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M.E. and me.

I have a little friend and they go by the name of M.E, or as you may want to medically classify it, Myalgic Encephalomyelitis. In short, many people know the disorder as Chronic Fatigue Syndrome.

I remember upon reading the latter term in my first ever awareness post two years ago, I did have readers click off my page because I was ‘just tired’, as I’d already had people walk out of my life. I wrote this post at a time my M.E. was severe, and I spent the best part of a year bedbound, and I would say that shows, giving it a read back; though internet presence is not directly related to wellness (or a lack of), at the time I was still new to chronic illnesses on a more severe level, meaning I was thrown in the deep end,  evident by the lack of coherence in the post. Goodness, I am sorry about that, but it was out of my control. Anyway, back to  my point…

May and Chronic Illness Awareness.

I’ve had my fair share of ‘you’re just tired’, or ‘lazy’, or ‘it’s all in your head’ over the years. I struggled a lot in my last year of sixth form, and the condition made me bed-bound for the best part of a year. This was tough not only for the obvious, physical reasons, but also because I still did push myself, and it didn’t pay off; it just landed me in the midst of more teasing.

“How come you couldn’t come to (blank) but you can turn up to (blank) now?”

That was a frequent one. The interesting thing is, some teachers did in fact understand, but it was the clever-arse able-bodied students who thought they knew better. They didn’t understand the spoon theory, nor how chronic illness fluctuates, and as a result, the way one living with a chronic illness does live. Some people were just ignorant (though it still does not excuse the ableism), but others knew and didn’t want to listen.

Fast forward two years and i’m here. I currently go to college and work part time. Throughout the year, it’s been tough. I’ve not had full attendance due to my health (a multitude of reasons) and struggles with fatigue, and chronic pain. I cannot expect full attendance due to this alone, without considering the rest of my battles as a disabled person. It’s a tough one. Luckily, being on an access course they have to be understanding. I have the most lovely lecturers, too, and their support really has helped me on my path towards university, where i’ll hopefully be heading soon.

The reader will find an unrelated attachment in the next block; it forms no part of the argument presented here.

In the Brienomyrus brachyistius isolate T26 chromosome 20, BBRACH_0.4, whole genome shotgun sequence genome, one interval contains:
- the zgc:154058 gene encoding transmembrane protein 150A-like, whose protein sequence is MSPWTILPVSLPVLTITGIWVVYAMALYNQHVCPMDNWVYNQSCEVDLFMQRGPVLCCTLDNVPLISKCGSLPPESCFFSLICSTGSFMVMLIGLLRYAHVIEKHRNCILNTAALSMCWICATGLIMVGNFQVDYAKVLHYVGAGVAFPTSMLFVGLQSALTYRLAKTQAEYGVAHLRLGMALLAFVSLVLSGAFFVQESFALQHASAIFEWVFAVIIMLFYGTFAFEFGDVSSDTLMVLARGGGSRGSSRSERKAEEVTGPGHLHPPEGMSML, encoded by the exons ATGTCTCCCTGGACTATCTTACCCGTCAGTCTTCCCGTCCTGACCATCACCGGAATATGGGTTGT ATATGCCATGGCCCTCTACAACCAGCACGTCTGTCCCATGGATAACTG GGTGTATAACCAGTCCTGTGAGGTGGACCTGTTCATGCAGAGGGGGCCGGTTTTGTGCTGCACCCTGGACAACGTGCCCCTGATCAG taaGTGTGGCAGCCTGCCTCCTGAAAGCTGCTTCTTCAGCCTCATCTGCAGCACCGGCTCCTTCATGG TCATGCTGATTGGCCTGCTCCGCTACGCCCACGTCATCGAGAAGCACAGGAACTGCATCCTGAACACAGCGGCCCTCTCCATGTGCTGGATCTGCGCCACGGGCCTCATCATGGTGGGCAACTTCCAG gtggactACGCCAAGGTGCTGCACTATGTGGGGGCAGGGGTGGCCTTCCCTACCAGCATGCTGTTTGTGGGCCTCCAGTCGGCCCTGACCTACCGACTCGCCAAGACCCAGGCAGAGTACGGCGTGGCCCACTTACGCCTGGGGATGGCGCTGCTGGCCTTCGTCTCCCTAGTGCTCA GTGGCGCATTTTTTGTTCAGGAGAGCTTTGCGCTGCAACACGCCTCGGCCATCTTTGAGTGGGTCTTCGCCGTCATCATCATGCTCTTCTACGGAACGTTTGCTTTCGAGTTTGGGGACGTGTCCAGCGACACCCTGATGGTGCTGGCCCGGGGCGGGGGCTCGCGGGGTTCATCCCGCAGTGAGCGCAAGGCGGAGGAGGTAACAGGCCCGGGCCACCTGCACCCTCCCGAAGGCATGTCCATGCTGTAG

I truly wish I wasn’t fatigued all the time, but since I’ve not had that luxury for years, I can’t even put my finger on what it feels like.

Maybe I’m not the person I used to be. Maybe I can’t just do things and not consider how it will impact me long term. But M.E. is a part of me, and that’s something I have to live with. Some days it’s hard to accept, especially seeing friends out for a coffee together, when you know you can’t even grab one from your kitchen. Some days the diagnosis* is liberating because you’re aware that it validates your low battery. But every day is a battle.

There are people out there who still don’t believe in the condition, and that’s extremely hurtful to the spoonie community- especially when some of these people are doctors.

*Diagnosis

I wanted to add a little something extra upon talking about the liberation of a diagnosis. I am very lucky to have the diagnosis, but the vast majority of people who do, don’t formally, and it can take years.

There are no official statistics referring to diagnosis time, but upon talking to people first hand, it seems unlikely to be diagnosed in the first few years, and someone quoted theirs to take almost two decades. Someone very close to me has been struggling with getting a diagnosis for a quarter of their life, but everyone knows they have the condition, and that has been clear for years… before I even knew them!

Diagnosis does not equal validity. Your CFS is valid even if you haven’t had the privilege of formal diagnosis.

Yes, I am exhausted all the time. I am in pain all the time. Depressingly, i’m used to it. Some days I can’t get out of bed, and others I can work for 7 hours. But, yes, I have ME all the time… and it’s exhausting.

If you take nothing else from this awareness day, I beg you to please never insult someone with ME with phrases like ‘everybody gets tired’ / ‘i’m tired too’, or questioning why they can’t do something, or even don’t want to for spoons’ sake.

Stay aware lads, and look out for my next post on Fibromyalgia (in the next few days), fibro shares the awareness day as ME.

May 12th was ME/CFS awareness day.

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